It doesn’t replace the efforts of advertising, marketing, sales or product teams. The role is more akin to a financial role - Full-funnel Marketing understands the business as a system, a mixture of inputs and outputs, and realises that for the system to operate as smoothly as possible, they must be continually optimised, evaluated and replaced by newer, more effective mechanisms.
As marketing becomes more fragmented and specialist - there are new channels appearing quarterly - a chasm has opened for a function that understands how all of the moving pieces contribute towards a greater goal.
Matt Heinze popularised the term Full-funnel marketing, however I believe that there are differences in our takes. If you’re looking for a more enterprise B2B focussed interpretation, I’d suggest taking a look at these articles:
But if you’d like to hear my perspective on how you can create an incredibly effective revenue generating business, read on.
If you’re familiar with marketing, you’re probably familiar with conversion rate optimisation (CRO).
Conversion rate optimisation usually deals with traffic, and making sure more if it converts into a lead or customer by analysing data and deploying experiments with the goal of optimising the ad and website experience. In doing so, this gives you a greater return (output) for my spend on advertising channels (input).
It optimises a system, a relatively simple system, but nonetheless.
For a company whose product is physical or offline (say an item of clothing, or a service business such as an accountant), CRO takes the majority of their digital activity into account - and one of the major benefits of digital activity is that it’s extremely easy to extract data from.
However, for completely digital businesses like mobile apps and SaaS software, channel and website activity is only a small portion of the digital experience. Because their products are advertised, delivered and paid for through online platforms, there’s a whole swath of activity that is now open to analysis and optimisation.
That’s where a Full-Funnel Marketing strategy comes into play. Instead of just focussing on advertising and website, Full-Funnel takes ownership over optimising the whole experience towards revenue.
This is how that may look for a B2B enterprise business who advertises online, collect leads through their website, nurtures those deals in a CRM and then collects revenue through a payment processor:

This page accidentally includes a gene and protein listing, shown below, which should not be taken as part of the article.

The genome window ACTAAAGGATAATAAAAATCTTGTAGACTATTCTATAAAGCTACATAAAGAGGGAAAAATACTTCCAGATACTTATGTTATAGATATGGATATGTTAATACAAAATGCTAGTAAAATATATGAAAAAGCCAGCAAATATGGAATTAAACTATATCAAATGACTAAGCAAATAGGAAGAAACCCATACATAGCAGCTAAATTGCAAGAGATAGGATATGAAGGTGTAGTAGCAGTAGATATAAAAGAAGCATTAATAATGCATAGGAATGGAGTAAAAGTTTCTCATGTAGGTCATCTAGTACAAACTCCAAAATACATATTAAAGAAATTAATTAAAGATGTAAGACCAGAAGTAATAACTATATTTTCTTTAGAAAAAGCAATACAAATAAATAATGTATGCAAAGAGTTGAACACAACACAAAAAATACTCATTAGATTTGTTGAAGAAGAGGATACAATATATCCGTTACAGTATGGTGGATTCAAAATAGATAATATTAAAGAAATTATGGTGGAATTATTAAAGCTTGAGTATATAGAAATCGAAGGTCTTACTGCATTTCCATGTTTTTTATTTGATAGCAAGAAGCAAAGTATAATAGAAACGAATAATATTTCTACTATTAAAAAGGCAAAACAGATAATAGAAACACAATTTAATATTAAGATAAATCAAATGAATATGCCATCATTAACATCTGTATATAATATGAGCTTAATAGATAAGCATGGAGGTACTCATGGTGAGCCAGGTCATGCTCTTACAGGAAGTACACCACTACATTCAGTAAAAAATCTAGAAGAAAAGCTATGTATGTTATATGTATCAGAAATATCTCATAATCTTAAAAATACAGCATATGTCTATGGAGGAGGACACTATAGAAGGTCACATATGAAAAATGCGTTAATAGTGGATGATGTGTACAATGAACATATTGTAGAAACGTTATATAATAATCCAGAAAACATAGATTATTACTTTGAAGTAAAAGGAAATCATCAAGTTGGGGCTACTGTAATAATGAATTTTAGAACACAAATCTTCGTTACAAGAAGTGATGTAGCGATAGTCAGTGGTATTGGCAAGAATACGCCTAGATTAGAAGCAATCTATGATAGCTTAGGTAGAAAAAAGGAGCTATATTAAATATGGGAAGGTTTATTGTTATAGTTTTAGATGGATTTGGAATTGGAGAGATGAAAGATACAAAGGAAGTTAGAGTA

As well as advertising channels and website, we now have visibility over the nurturing, sales and revenue collection. This gives us an extra 3 points of conversion of which we can optimise.
The system has now expanded from traditional CRO, and the skillset to make effective optimisations has expanded. Now, we need to know sales. We need to know lead nurturing, and we need to know how we can improve revenue through lifetime optimisation, upsells and expansions.
Because this function is so different in traditional vs digital products, and because the existing expectations of CRO strategy doesn’t cover upsells, expansion and sales, it’s fair to say that we need a new term to define this strategy: Full-funnel Marketing.
Up-to now, this definition has very much followed Matt Heinze definition. Where our thoughts diverge as I believe the strategy can just as easily be applied to B2C, too:
Ultimately, the only defining feature of a company deploying a Full-funnel Strategy would be their ability to collect and analyse data across the whole funnel. Because of this, it’s suited best to digital businesses that realise their revenue overtime such as SaaS and consumer mobile apps, whatever the market.
Many marketers are apprehensive to adopt new phrases with good reason. New phrases can be used to confuse and obstruct, so let’s keep things as simple as possible: Full-funnel marketing is simply making more people take the next step towards revenue.
You’d struggle to find someone that says optimising your website conversion or click-through rate is a bad idea. A Full-funnel strategy just takes more steps into consideration.